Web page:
Corps members enter America’s most disadvantaged communities, which can be physically, mentally and emotionally taxing. Collins’ biggest challenge her first year was dealing with mental health issues, something she said TFA should better address. TFA can be a major culture shock, she said. “You’re throwing a bunch of college grads into a stressful situation and you’re far away from home,” she said. “(There are) corps members who are depressed or downtrodden.” McNabb said TFA offers extra support during the first few months because “there is no substitute for being alone in a classroom with 32 first-graders for eight hours.” Trying to become a good teacher in two years requires around-the-clock effort, Binkley said. “It doesn’t teach you how to make a very sustainable day-to-day career,” he said. “Everybody works incredibly hard in the program, which is great, but I know a lot of people get burned out too.” More would stay in education if TFA promoted a healthy work-life balance, Binkley said. But TFA does not promise to produce life-long teachers. Rather, its goal is crafting leaders to carry the fight for educational equality into other industries. “We are looking to change things for the 16 million kids growing up in poverty, and that’s not something we seek to do just through the short term, which is putting teachers in classrooms for two years,” McNabb said. TFA is a highly variable experience. Many corps members have overall positive views of their time with the organization. Even those who struggle recognize the value of their time as teachers. “I would characterize it as something that has been the most challenging thing that I’ve ever done,” Gao said. “More challenging than I ever would have expected it to be. But also the experience in my life that I learned the most from.” Rethinking teaching As the debate surrounding TFA continues, those in education and academic circles worry about its impact on students. Some are concerned that students taught by corps members are being shortchanged. “If they’re just thrown into a classroom without that preparation, I’m not sure we’re doing a good service to
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Number of applicants from NU 11
Northwestern and Teach for America
Number of Northwestern alumni who have done TFA
1/3 of corps members teach in charter schools
2/3 of corps members teach in traditional schools
Number of NU TFA corps members over the years 63 57 49 42 22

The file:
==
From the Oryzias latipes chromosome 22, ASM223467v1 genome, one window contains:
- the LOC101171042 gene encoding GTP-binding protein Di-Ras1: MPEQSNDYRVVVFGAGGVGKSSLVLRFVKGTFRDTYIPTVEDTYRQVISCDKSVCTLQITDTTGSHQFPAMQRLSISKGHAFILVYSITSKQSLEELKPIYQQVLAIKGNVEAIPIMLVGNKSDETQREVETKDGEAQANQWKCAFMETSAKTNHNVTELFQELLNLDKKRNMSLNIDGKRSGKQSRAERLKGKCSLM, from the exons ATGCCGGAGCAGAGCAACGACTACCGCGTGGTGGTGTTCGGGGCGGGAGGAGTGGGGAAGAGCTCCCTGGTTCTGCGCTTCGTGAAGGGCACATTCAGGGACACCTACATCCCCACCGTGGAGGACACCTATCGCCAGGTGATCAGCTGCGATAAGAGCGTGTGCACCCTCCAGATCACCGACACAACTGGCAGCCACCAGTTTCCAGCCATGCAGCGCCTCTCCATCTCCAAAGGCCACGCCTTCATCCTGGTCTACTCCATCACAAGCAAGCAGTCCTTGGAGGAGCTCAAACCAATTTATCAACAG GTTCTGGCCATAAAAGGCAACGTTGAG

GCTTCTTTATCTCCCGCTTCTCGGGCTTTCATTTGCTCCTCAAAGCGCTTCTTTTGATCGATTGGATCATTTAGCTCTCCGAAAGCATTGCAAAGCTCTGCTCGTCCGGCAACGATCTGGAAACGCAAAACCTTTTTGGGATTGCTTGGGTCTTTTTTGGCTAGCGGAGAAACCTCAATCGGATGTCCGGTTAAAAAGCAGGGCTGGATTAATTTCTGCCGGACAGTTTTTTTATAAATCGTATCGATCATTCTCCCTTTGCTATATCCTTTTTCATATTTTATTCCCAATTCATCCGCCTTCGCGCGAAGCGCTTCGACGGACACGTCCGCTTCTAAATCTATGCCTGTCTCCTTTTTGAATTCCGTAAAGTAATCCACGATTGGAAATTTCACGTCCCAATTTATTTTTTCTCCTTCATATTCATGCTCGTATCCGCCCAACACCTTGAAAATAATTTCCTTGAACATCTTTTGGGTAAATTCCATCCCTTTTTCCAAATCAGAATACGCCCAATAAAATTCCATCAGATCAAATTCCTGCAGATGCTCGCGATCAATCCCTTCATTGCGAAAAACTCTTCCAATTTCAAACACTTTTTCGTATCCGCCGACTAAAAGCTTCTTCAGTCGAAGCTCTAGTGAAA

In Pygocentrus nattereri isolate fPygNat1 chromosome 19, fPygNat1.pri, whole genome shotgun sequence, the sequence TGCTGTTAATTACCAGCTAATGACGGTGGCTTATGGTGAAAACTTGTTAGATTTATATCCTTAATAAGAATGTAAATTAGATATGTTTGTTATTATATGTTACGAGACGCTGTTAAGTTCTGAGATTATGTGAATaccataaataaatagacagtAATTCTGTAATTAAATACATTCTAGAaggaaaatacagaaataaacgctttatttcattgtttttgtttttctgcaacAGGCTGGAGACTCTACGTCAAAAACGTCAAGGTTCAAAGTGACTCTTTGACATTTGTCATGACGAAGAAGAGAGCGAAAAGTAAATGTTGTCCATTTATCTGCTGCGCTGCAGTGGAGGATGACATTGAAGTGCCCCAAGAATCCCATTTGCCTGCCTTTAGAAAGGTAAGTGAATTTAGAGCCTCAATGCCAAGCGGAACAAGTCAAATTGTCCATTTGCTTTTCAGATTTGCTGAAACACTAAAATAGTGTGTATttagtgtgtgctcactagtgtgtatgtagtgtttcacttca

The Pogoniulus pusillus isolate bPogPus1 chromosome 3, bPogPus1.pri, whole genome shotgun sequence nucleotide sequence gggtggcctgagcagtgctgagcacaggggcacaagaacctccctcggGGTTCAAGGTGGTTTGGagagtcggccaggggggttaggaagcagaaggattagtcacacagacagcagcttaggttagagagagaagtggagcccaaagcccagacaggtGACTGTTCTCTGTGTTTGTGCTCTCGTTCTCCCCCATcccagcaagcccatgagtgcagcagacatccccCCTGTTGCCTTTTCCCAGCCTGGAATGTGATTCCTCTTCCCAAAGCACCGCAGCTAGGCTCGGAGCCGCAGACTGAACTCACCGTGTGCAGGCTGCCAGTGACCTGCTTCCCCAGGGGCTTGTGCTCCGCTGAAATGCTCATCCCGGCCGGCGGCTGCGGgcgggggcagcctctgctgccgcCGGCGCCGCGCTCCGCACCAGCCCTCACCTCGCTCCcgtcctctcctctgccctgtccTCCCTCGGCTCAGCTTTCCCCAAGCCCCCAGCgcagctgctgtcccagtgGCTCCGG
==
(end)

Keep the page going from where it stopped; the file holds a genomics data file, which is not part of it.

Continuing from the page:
rank: 4th 2009
MONDAY, NOVEMBER 18, 2013
Number of students
6 NEWS | THE DAILY NORTHWESTERN
Infographic by Virginia Van Keuren/The Daily Northwestern
the students,” Esrick said. There are also questions about TFA’s broader implications for American education and teacher certification. This summer, NU ended its alternative teacher certification program NU-TEACH, and in 2015, Illinois will require all teachers to pass a state assessment akin to a Bar examination for education, an obstacle for TFA, Dohrer said. TFA isn’t going away anytime soon, but corps members say improvements are possible, like expanding the two-year commitment and developing lifelong teachers rather than leaders. Blanchard said TFA could better train corps members if it shrank, but the organization is focused on expansion. McNabb said TFA is set on helping corps members “figure out how their identity informs who they are as
leaders, how they interact with the community.” A co-mentoring or assistant teaching model would introduce corps members more gradually to teaching, Esrick and Dohrer said. In traditional education programs, aspiring teachers spend significant time observing and student-teaching before taking over a classroom. Despite differing approaches, traditional educators and TFA can still work together, Dohrer said. “We’re in a really wonderful period right now of revolution in teaching and learning,” he said. “It’d be great to have all of us at the table talking about how can we better improve teaching and learning in our schools. And TFA can be a great partner in that.” email@example.com
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ON THE RECORD
Women’s Basketball 20 NU vs. Hofstra, 6:30 p.m. Wednesday
If you told me we were 4-6 at this point in the year, I would’ve laughed at you. — Jeff Budzien, senior kicker
Monday, November 18, 2013
Michigan stumbles to 3OT victory NU loses 6th straight after miracle field goal
By ALEX PUTTERMAN
daily senior staffer @AlexPutt02
Two weeks ago, Northwestern led by 3 points with less than five seconds to go before being blindsided by an unbelievable play from its opponent. Against Michigan, the form was different, but the formula the same. The Wildcats (4-6, 0-6 Big Ten) lost their sixth straight game Saturday, falling to the Wolverines (7-3, 3-3) 27-19 in triple overtime at Ryan Field. NU appeared to have the game won when Michigan completed a pass to the middle of the field with 10 seconds to play in regulation: The Cats led 9-6. But Michigan kicker Brendon Gibbons hustled onto the field and, with barely any time to set his feet, nailed a 44-yard game-tying field goal. “We were talking in the locker room that somebody did something because we don’t have very good karma,” junior quarterback Trevor Siemian said. After both teams scored touchdowns in the first overtime period and field goals in the second, Michigan won in the third session with a touchdown followed by an interception. Both teams entered the game having struggled offensively in recent weeks, and the two collided to produce a puntheavy, action-light slog for almost all of regulation. The teams traded field goals to open the game, then punted on six of their next seven possessions before an NU field goal gave the Cats a 6-3 halftime lead. The second half opened with four more punts and very little indication of an offensive pulse from either team. Late in the third quarter, senior Jeff Budzien nailed his third kick of the evening, extending the Cats’ lead to 9-3. Michigan responded with another punt, but this one pinned NU at its own one-yard